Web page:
Continue reading “The American Memorial Chapel, St Paul’s”
Fight your way through the crowds surrounding the Tower of London and you might just make it through to one of London’s oldest churches.
All Hallows by the Tower seems to be able to trace its foundation back to 675CE, when Erkenwald, the bishop of London, created it as a chapel of the Abbey of Barking, whose abbess was his sister Ethelburga. (This is why the church is sometimes known as ‘All Hallows Barking’.)
It has, as one might imagine, a rich history. Pepys climbed its tower to see the destruction wrought by the Great Fire; the sixth president of the USA, John Quincey Adams, was married here; the church saw the baptism of William Penn, the founder of Pennsylvania. All Hallows is the guild chapel of the international Christian organisation ‘Toc H’, founded by a previous vicar of the church Philip ‘Tubby’ Clayton.
Continue reading “The crypt museum in All Hallows by the Tower”
At the corner of Love Lane and Aldermanbury, round the back of the old City of London Police HQ, is a ‘pocket park’ that was (on a hot sunny day in May) full of City and building workers eating their lunches and catching some rays.
This is the site of the churchyard of St Mary Aldermanbury, a parish church first mentioned in 1181, destroyed in the 1666 Great Fire, rebuilt by Wren and gutted in the Blitz. The original church was where Henry Condell and John Heminges were buried. These were two actors who were members of the King’s Men, the acting company to which William Shakespeare belonged and for which most of his plays were written. It is Heminges and Condell that we can thank for the ‘First Folio’, the collection of Shakespeare’s plays published in 1623 some seven years after his death. Without the First Folio edition, it is more than likely that many of the plays would have been lost to history. At the corner of the old churchyard is a memorial to the two actors, topped with a bust of Shakespeare, that was erected in 1896.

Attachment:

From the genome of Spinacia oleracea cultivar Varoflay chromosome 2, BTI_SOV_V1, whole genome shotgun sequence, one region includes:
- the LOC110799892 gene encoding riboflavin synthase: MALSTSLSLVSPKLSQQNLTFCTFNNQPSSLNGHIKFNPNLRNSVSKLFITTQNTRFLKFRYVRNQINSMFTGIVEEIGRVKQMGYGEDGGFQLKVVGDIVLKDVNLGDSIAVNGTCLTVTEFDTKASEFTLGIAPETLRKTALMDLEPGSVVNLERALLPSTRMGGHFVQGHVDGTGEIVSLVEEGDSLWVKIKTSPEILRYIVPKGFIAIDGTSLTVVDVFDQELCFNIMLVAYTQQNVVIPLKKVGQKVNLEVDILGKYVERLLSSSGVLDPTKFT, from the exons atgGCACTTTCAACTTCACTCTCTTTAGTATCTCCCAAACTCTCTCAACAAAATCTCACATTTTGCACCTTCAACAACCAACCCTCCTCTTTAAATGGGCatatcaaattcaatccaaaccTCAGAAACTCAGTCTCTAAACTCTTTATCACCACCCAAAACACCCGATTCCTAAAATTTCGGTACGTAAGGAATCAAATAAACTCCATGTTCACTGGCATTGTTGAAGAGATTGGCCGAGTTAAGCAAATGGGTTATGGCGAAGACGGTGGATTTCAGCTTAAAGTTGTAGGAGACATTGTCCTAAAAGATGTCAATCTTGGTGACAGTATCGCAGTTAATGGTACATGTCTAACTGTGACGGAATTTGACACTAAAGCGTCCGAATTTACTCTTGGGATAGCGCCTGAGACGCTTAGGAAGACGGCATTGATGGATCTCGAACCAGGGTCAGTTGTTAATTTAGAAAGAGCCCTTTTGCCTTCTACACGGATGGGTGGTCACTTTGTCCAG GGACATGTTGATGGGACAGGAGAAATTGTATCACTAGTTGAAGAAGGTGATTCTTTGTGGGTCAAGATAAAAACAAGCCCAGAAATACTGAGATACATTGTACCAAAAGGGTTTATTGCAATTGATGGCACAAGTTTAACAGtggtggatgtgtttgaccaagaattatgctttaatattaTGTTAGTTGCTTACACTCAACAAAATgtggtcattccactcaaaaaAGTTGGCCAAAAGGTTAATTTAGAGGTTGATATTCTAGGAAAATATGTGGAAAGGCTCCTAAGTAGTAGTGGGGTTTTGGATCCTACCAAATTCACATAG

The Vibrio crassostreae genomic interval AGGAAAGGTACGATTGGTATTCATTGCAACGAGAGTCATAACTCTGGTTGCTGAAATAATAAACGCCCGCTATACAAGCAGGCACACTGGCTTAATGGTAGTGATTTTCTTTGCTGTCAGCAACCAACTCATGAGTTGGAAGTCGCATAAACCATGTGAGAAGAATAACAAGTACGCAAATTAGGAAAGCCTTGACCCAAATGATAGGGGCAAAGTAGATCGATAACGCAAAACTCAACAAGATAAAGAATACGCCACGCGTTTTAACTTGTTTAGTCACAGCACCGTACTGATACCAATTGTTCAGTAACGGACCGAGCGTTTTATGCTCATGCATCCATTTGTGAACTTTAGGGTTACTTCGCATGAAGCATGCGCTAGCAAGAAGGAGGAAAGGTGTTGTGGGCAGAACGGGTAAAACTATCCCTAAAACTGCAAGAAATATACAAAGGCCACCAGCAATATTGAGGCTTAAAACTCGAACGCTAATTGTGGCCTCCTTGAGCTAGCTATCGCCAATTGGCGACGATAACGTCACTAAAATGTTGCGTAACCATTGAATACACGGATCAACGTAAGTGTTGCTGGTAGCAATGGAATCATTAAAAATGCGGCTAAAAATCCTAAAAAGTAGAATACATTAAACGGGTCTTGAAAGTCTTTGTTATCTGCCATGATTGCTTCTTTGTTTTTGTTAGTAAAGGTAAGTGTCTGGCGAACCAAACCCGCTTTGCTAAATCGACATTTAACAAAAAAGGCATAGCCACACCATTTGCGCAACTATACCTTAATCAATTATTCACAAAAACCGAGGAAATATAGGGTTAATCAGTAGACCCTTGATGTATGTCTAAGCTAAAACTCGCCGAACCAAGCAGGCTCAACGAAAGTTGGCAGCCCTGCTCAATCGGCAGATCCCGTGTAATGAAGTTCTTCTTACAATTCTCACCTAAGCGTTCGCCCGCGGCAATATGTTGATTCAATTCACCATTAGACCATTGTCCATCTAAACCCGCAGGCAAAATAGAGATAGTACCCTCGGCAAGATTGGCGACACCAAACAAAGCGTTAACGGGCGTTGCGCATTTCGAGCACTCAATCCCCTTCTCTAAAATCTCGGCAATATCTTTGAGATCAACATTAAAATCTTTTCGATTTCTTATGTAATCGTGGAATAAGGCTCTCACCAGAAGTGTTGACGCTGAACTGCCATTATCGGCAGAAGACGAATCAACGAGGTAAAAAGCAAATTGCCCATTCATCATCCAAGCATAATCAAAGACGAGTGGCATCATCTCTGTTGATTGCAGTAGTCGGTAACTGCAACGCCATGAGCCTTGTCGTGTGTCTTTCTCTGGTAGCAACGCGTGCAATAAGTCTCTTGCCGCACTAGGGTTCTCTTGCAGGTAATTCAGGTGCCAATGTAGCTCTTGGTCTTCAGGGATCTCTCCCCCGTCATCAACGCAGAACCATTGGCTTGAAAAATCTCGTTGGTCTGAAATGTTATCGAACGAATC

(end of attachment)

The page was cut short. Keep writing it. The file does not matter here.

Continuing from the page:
Continue reading “The Church of St Mary Aldermanbury – London and Missouri”
The church of St Bartholomew the Great in Smithfield is one of the jewels of London. A breathtakingly beautiful architectural gem that has occupied its site for 900 years.
It is one of the capital’s oldest parish churches, founded as it was in 1123 by Rahere, a courtier (some say the jester) to Henry I, the son of the Conqueror. Rahere had been on a pilgrimage to Rome when he fell ill, promising God that if he were spared he would build a hospital for the poor on his return to London. After his recovery he had a vision of St Bartholomew who told him the place where the church should be founded, just outside the City walls in Smithfield.
Continue reading ““Exquisite Pain” in St Bart’s”
Hard by St Paul’s at the entrance to Paternoster Square, is Temple Bar gate.
Like the Cathedral, this is the work of Sir Chirstopher Wren, and it is also built from the same Portland Stone. It was constructed between 1669 and 1672 as part of the general improvement works to the City of London following the Great Fire of 1666.
Continue reading “The Temple Bar Gate”